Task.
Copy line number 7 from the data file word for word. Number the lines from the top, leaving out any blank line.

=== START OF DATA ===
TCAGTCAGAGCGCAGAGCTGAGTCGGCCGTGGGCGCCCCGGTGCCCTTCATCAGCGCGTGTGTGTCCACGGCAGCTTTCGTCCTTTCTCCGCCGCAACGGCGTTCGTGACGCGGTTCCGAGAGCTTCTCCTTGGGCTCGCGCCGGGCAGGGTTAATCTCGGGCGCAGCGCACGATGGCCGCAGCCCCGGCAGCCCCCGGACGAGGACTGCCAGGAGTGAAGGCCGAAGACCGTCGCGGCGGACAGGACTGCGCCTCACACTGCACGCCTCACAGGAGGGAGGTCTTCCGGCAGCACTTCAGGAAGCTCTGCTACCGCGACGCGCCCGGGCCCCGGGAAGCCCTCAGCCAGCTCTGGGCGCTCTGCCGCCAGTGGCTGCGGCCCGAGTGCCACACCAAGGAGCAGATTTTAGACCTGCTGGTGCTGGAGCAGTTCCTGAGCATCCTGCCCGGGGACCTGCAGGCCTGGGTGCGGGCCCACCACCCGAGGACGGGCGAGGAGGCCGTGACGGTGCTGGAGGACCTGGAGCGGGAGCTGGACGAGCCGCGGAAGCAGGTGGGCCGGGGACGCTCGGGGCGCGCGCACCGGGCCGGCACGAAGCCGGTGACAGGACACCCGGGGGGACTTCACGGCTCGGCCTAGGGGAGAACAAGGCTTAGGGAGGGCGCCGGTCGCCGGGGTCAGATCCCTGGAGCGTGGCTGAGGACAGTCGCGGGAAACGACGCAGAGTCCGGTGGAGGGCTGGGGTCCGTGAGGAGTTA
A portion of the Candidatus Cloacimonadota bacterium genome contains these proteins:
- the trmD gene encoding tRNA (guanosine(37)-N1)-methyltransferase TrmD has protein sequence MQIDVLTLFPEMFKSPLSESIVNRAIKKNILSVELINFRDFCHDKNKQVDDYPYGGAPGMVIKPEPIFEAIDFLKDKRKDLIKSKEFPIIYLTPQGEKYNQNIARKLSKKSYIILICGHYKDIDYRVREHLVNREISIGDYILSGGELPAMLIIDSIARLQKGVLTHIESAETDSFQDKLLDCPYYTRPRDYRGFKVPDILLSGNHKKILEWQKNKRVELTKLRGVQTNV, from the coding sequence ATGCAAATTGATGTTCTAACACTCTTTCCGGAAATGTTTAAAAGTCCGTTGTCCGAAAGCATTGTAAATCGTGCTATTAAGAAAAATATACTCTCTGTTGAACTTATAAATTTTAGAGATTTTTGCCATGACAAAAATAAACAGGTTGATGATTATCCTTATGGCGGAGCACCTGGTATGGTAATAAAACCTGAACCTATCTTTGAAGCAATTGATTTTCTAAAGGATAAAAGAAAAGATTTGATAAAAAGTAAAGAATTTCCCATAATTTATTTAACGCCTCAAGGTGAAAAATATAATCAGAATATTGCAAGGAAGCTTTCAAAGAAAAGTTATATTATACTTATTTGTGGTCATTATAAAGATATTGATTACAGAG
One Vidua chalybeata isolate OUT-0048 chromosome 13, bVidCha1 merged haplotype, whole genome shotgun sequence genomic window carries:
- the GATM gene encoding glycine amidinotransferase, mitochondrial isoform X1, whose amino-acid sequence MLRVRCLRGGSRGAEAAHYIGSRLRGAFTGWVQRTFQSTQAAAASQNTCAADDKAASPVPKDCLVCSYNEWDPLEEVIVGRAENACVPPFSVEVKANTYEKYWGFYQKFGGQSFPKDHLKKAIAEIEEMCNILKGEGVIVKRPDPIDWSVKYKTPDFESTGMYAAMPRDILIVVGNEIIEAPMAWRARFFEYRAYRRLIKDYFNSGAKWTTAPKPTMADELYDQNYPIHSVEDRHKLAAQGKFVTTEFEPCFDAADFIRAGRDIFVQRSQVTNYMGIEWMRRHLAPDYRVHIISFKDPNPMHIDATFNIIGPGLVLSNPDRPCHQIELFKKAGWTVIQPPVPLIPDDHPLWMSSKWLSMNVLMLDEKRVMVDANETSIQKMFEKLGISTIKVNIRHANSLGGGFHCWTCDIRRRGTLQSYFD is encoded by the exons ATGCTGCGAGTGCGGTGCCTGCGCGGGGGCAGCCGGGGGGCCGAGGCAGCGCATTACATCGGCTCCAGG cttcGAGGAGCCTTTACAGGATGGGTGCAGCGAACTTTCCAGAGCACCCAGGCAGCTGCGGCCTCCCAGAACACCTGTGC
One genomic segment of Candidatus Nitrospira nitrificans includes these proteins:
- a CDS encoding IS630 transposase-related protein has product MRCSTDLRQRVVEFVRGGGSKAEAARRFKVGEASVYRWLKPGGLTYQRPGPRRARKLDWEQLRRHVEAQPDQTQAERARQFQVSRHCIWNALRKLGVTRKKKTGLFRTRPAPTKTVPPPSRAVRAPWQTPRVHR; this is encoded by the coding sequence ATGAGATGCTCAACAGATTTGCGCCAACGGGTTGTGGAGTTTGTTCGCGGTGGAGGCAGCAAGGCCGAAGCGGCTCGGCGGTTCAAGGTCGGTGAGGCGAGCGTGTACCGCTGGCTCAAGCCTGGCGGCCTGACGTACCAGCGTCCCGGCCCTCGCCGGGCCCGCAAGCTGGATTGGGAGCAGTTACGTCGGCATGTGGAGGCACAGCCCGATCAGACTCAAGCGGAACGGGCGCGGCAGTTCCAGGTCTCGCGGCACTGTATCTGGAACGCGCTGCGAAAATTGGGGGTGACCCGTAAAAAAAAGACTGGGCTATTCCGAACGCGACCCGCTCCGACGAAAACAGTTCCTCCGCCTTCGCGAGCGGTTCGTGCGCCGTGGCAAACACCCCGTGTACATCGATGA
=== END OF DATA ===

- a CDS encoding IS630 transposase-related protein has product MRCSTDLRQRVVEFVRGGGSKAEAARRFKVGEASVYRWLKPGGLTYQRPGPRRARKLDWEQLRRHVEAQPDQTQAERARQFQVSRHCIWNALRKLGVTRKKKTGLFRTRPAPTKTVPPPSRAVRAPWQTPRVHR; this is encoded by the coding sequence ATGAGATGCTCAACAGATTTGCGCCAACGGGTTGTGGAGTTTGTTCGCGGTGGAGGCAGCAAGGCCGAAGCGGCTCGGCGGTTCAAGGTCGGTGAGGCGAGCGTGTACCGCTGGCTCAAGCCTGGCGGCCTGACGTACCAGCGTCCCGGCCCTCGCCGGGCCCGCAAGCTGGATTGGGAGCAGTTACGTCGGCATGTGGAGGCACAGCCCGATCAGACTCAAGCGGAACGGGCGCGGCAGTTCCAGGTCTCGCGGCACTGTATCTGGAACGCGCTGCGAAAATTGGGGGTGACCCGTAAAAAAAAGACTGGGCTATTCCGAACGCGACCCGCTCCGACGAAAACAGTTCCTCCGCCTTCGCGAGCGGTTCGTGCGCCGTGGCAAACACCCCGTGTACATCGATGA